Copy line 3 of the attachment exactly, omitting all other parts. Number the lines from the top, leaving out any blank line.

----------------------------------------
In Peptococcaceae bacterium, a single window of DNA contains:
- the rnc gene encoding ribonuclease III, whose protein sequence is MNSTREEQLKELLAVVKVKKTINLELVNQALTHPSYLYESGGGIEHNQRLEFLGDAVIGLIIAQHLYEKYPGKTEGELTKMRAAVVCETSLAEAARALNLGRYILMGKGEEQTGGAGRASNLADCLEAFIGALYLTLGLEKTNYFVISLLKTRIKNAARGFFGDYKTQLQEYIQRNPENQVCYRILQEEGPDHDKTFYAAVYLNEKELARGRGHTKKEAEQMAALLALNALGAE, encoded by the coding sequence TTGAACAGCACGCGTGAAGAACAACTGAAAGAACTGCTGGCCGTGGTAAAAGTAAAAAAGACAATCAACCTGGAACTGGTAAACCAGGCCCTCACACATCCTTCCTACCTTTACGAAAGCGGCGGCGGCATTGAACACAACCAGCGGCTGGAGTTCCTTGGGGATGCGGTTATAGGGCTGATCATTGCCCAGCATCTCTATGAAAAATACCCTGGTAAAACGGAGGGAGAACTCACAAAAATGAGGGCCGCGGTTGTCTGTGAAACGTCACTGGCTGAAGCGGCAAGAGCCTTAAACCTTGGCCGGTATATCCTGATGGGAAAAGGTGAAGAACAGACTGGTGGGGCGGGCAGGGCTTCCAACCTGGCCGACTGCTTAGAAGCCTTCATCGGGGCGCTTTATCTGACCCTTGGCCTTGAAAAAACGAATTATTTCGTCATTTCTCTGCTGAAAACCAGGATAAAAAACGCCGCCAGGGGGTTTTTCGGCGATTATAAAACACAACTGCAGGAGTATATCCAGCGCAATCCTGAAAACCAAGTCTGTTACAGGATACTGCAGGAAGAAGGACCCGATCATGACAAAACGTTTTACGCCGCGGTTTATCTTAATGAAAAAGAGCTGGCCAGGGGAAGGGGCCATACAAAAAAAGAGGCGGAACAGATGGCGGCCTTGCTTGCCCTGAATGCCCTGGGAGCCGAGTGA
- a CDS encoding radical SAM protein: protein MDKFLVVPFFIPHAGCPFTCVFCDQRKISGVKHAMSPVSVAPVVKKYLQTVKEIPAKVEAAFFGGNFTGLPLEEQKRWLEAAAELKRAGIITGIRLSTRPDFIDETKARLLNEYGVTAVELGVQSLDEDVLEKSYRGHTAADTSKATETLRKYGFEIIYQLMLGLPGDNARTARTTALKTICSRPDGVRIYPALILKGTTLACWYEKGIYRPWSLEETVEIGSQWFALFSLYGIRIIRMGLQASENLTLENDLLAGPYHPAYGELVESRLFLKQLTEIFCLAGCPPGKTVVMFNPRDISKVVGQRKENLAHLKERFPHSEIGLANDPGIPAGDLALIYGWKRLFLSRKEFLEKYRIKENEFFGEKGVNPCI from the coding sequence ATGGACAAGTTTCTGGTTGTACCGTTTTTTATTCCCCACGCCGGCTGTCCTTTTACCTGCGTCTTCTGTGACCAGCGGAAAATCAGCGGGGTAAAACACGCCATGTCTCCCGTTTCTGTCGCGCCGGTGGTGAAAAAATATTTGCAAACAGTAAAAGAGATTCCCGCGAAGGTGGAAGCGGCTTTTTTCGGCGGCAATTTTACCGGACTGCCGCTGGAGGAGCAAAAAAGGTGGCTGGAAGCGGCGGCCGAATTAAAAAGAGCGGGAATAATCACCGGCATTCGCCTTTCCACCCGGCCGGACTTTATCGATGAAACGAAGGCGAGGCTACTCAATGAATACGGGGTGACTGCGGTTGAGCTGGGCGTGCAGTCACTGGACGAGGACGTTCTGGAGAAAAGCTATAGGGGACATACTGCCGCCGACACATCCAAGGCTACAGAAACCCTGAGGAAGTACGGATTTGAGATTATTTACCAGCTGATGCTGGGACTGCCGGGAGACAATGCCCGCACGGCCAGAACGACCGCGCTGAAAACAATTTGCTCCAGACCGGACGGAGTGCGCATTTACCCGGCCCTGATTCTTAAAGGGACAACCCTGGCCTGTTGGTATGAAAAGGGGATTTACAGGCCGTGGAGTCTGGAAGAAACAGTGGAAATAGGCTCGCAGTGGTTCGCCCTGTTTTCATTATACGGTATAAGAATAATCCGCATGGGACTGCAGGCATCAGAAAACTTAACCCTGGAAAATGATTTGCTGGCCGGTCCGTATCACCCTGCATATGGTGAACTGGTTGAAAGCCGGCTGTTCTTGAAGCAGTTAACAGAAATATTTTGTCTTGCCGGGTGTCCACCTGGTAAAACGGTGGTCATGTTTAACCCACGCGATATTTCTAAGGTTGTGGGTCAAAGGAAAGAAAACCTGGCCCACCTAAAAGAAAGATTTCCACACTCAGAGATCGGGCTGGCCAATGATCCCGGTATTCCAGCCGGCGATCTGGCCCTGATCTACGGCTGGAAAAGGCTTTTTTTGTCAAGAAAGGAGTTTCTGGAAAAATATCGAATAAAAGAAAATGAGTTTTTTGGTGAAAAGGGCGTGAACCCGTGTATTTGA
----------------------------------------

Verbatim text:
- a CDS encoding radical SAM protein: protein MDKFLVVPFFIPHAGCPFTCVFCDQRKISGVKHAMSPVSVAPVVKKYLQTVKEIPAKVEAAFFGGNFTGLPLEEQKRWLEAAAELKRAGIITGIRLSTRPDFIDETKARLLNEYGVTAVELGVQSLDEDVLEKSYRGHTAADTSKATETLRKYGFEIIYQLMLGLPGDNARTARTTALKTICSRPDGVRIYPALILKGTTLACWYEKGIYRPWSLEETVEIGSQWFALFSLYGIRIIRMGLQASENLTLENDLLAGPYHPAYGELVESRLFLKQLTEIFCLAGCPPGKTVVMFNPRDISKVVGQRKENLAHLKERFPHSEIGLANDPGIPAGDLALIYGWKRLFLSRKEFLEKYRIKENEFFGEKGVNPCI from the coding sequence ATGGACAAGTTTCTGGTTGTACCGTTTTTTATTCCCCACGCCGGCTGTCCTTTTACCTGCGTCTTCTGTGACCAGCGGAAAATCAGCGGGGTAAAACACGCCATGTCTCCCGTTTCTGTCGCGCCGGTGGTGAAAAAATATTTGCAAACAGTAAAAGAGATTCCCGCGAAGGTGGAAGCGGCTTTTTTCGGCGGCAATTTTACCGGACTGCCGCTGGAGGAGCAAAAAAGGTGGCTGGAAGCGGCGGCCGAATTAAAAAGAGCGGGAATAATCACCGGCATTCGCCTTTCCACCCGGCCGGACTTTATCGATGAAACGAAGGCGAGGCTACTCAATGAATACGGGGTGACTGCGGTTGAGCTGGGCGTGCAGTCACTGGACGAGGACGTTCTGGAGAAAAGCTATAGGGGACATACTGCCGCCGACACATCCAAGGCTACAGAAACCCTGAGGAAGTACGGATTTGAGATTATTTACCAGCTGATGCTGGGACTGCCGGGAGACAATGCCCGCACGGCCAGAACGACCGCGCTGAAAACAATTTGCTCCAGACCGGACGGAGTGCGCATTTACCCGGCCCTGATTCTTAAAGGGACAACCCTGGCCTGTTGGTATGAAAAGGGGATTTACAGGCCGTGGAGTCTGGAAGAAACAGTGGAAATAGGCTCGCAGTGGTTCGCCCTGTTTTCATTATACGGTATAAGAATAATCCGCATGGGACTGCAGGCATCAGAAAACTTAACCCTGGAAAATGATTTGCTGGCCGGTCCGTATCACCCTGCATATGGTGAACTGGTTGAAAGCCGGCTGTTCTTGAAGCAGTTAACAGAAATATTTTGTCTTGCCGGGTGTCCACCTGGTAAAACGGTGGTCATGTTTAACCCACGCGATATTTCTAAGGTTGTGGGTCAAAGGAAAGAAAACCTGGCCCACCTAAAAGAAAGATTTCCACACTCAGAGATCGGGCTGGCCAATGATCCCGGTATTCCAGCCGGCGATCTGGCCCTGATCTACGGCTGGAAAAGGCTTTTTTTGTCAAGAAAGGAGTTTCTGGAAAAATATCGAATAAAAGAAAATGAGTTTTTTGGTGAAAAGGGCGTGAACCCGTGTATTTGA